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Using K-Nearest Neighbor Classification to Diagnose Abnormal Lung Sounds.

Chen CH, Huang WT, Tan TH, Chang CC, Chang YJ - Sensors (Basel) (2015)

Bottom Line: The proposed system can also be used for home care: if the percentage of abnormal lung sound frames is > 30% of the whole test signal, the system can automatically warn the user to visit a physician for diagnosis.If an abnormal status is detected, the device will warn the user automatically.Experimental results indicated that the error in respiratory cycles between measured and actual values was only 6.8%, illustrating the potential of our detector for home care applications.

View Article: PubMed Central - PubMed

Affiliation: Department of Management Information Systems, Central Taiwan University of Science and Technology, Taichung 40601, Taiwan, China. chchen@ctust.edu.tw.

ABSTRACT
A reported 30% of people worldwide have abnormal lung sounds, including crackles, rhonchi, and wheezes. To date, the traditional stethoscope remains the most popular tool used by physicians to diagnose such abnormal lung sounds, however, many problems arise with the use of a stethoscope, including the effects of environmental noise, the inability to record and store lung sounds for follow-up or tracking, and the physician's subjective diagnostic experience. This study has developed a digital stethoscope to help physicians overcome these problems when diagnosing abnormal lung sounds. In this digital system, mel-frequency cepstral coefficients (MFCCs) were used to extract the features of lung sounds, and then the K-means algorithm was used for feature clustering, to reduce the amount of data for computation. Finally, the K-nearest neighbor method was used to classify the lung sounds. The proposed system can also be used for home care: if the percentage of abnormal lung sound frames is > 30% of the whole test signal, the system can automatically warn the user to visit a physician for diagnosis. We also used bend sensors together with an amplification circuit, Bluetooth, and a microcontroller to implement a respiration detector. The respiratory signal extracted by the bend sensors can be transmitted to the computer via Bluetooth to calculate the respiratory cycle, for real-time assessment. If an abnormal status is detected, the device will warn the user automatically. Experimental results indicated that the error in respiratory cycles between measured and actual values was only 6.8%, illustrating the potential of our detector for home care applications.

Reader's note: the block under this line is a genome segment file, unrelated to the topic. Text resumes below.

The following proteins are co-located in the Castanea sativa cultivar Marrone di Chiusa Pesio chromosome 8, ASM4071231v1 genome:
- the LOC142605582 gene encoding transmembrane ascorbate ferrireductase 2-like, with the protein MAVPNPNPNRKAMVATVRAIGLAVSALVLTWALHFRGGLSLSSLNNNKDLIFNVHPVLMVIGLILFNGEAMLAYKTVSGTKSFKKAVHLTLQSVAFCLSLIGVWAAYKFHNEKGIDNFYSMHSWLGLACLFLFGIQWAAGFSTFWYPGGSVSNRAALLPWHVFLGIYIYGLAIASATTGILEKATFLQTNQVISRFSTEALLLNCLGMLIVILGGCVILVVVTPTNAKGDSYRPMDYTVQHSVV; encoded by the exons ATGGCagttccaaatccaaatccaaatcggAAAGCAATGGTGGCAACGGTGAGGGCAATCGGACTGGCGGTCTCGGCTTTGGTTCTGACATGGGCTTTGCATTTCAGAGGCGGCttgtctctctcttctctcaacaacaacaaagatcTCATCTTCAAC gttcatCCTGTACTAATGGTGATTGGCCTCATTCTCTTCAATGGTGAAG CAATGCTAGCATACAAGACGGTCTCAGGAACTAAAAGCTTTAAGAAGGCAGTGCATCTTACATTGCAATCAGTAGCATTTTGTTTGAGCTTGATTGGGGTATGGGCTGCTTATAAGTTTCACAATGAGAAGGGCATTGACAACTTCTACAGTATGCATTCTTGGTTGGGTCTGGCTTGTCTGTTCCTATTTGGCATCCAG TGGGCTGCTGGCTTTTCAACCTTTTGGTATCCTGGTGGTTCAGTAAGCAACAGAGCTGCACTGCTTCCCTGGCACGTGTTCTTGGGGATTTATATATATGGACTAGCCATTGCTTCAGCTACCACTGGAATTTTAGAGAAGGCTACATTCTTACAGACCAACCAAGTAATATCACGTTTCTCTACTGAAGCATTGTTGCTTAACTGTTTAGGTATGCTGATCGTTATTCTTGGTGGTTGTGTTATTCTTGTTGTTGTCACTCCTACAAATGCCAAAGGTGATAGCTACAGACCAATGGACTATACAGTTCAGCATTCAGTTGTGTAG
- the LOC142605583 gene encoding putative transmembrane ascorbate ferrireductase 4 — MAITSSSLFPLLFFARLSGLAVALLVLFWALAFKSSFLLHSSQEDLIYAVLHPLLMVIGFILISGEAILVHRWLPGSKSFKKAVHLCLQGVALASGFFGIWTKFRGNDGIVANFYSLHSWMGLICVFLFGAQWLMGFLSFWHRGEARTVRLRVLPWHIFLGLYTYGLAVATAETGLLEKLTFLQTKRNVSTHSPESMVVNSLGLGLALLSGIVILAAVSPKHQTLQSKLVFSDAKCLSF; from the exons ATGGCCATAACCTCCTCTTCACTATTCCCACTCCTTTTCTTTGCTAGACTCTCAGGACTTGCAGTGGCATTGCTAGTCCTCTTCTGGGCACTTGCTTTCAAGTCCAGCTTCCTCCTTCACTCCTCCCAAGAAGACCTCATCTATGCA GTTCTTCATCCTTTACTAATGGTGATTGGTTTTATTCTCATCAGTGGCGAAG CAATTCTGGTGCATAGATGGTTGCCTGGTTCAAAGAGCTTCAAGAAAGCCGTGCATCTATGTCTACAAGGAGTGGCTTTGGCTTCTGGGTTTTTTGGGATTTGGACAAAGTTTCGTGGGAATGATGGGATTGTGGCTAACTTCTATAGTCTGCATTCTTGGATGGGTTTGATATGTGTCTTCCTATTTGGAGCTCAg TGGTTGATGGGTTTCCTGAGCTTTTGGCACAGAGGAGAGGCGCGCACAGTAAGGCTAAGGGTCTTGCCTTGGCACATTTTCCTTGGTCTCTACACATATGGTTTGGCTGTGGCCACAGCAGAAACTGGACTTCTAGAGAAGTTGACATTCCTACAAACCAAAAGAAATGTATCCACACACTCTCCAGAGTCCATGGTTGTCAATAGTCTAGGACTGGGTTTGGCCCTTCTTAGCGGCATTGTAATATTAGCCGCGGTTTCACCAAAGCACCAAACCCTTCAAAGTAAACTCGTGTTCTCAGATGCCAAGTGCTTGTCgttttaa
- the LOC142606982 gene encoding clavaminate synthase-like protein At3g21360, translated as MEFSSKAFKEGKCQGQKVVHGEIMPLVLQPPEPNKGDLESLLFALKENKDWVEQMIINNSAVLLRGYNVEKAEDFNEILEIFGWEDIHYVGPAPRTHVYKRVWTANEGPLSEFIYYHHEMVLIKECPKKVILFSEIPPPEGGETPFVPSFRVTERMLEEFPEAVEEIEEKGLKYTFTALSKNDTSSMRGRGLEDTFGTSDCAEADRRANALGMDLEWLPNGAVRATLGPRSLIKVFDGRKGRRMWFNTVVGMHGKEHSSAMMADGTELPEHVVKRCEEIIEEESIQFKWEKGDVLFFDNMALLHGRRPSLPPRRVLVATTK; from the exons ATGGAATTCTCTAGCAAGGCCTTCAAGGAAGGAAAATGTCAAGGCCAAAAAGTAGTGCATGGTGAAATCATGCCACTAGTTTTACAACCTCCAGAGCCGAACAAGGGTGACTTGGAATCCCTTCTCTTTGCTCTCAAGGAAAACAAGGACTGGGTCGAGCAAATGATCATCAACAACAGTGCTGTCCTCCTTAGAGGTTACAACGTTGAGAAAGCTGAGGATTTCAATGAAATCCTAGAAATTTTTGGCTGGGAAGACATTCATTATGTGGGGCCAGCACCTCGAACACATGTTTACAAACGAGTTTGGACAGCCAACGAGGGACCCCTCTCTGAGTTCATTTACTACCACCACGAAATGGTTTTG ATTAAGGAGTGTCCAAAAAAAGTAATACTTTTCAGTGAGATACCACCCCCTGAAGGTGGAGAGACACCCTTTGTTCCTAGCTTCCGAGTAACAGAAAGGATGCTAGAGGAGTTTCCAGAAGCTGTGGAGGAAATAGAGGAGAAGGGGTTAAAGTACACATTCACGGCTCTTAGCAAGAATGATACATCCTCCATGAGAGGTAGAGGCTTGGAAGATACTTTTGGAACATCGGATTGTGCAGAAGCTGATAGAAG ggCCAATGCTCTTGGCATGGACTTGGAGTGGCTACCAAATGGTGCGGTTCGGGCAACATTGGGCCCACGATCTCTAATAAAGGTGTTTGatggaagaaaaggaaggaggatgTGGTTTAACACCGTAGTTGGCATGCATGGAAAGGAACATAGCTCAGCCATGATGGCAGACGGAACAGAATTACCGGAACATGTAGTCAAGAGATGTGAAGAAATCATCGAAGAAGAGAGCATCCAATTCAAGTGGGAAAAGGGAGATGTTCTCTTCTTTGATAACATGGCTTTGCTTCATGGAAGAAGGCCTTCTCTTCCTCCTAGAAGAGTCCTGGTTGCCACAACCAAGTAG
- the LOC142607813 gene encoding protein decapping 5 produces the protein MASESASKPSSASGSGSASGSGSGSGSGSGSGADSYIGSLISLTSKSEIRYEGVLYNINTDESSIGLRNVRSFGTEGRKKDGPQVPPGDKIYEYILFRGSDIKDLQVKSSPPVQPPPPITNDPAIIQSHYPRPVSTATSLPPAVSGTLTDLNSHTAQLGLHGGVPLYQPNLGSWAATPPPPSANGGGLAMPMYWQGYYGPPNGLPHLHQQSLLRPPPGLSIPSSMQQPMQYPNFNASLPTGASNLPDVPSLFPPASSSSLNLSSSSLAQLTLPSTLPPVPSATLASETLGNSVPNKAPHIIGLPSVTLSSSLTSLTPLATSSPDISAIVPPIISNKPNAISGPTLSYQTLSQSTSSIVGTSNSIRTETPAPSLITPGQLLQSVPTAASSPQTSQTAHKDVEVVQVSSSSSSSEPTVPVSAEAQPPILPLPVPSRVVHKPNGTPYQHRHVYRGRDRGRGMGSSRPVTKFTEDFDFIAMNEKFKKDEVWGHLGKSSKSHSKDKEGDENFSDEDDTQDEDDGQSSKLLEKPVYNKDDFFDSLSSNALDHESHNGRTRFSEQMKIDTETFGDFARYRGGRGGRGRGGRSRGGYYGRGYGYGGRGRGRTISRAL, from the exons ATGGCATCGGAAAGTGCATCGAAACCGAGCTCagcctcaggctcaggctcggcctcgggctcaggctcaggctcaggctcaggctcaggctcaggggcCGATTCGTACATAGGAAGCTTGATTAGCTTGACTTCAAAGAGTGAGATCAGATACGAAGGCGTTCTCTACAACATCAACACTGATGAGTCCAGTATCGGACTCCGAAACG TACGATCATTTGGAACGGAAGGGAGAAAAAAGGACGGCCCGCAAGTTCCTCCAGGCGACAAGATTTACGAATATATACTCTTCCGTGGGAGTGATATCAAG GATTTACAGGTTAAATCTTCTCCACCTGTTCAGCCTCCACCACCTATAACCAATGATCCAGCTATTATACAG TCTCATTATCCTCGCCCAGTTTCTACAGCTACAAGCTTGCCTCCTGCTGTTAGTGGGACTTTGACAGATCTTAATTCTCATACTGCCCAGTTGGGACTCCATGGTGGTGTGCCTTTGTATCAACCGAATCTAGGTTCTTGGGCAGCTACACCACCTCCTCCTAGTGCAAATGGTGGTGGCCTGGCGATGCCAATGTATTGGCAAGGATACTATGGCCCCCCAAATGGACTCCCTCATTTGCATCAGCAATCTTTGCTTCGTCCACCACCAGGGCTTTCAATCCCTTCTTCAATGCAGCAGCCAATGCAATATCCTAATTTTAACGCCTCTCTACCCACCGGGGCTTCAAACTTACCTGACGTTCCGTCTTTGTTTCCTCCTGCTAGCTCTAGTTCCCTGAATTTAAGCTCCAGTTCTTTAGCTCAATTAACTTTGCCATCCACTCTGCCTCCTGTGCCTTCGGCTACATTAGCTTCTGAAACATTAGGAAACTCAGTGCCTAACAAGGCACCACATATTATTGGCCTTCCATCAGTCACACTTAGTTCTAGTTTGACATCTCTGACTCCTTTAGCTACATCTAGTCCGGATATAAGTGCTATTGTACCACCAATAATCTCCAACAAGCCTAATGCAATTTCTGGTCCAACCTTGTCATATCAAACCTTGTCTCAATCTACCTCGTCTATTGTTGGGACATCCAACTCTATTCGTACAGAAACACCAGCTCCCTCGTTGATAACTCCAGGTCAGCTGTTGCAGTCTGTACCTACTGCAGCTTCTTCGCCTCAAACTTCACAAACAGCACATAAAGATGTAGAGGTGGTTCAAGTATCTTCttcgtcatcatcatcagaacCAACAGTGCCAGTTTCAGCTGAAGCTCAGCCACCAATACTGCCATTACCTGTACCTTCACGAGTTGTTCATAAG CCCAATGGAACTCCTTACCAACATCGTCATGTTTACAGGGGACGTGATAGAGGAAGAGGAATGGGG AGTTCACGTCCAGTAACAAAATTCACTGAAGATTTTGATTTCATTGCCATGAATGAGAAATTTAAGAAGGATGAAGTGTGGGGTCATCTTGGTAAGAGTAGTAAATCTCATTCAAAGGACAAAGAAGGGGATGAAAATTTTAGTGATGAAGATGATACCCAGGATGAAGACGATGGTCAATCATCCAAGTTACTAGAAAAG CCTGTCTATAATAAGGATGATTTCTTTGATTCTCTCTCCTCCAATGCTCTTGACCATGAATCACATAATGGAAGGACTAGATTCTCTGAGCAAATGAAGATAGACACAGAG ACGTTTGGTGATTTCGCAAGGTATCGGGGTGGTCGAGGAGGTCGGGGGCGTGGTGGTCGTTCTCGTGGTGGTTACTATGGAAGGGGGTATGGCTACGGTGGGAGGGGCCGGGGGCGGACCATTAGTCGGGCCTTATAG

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Related in: MedlinePlus

Condenser microphone [21].
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Related In: Results  -  Collection

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sensors-15-13132-f007: Condenser microphone [21].

Mentions: The system integrates a traditional analog stethoscope and a condenser microphone to measure and record patient lung sound signals. To do this, we cut out a section of the Y-shaped hose and integrated the condenser microphone and stethoscope head. The microphone circuit was connected to the end of the hose by hot plastic, and wrapped with isolation sticky paper to fill the cracks (Figure 6). Figure 7 shows the implementation of the condenser microphone. The analog stethoscope measures lung sound signals, the stethoscope head collects the sounds, and the microphone records the sounds, which are transmitted to a PC for storage and playback.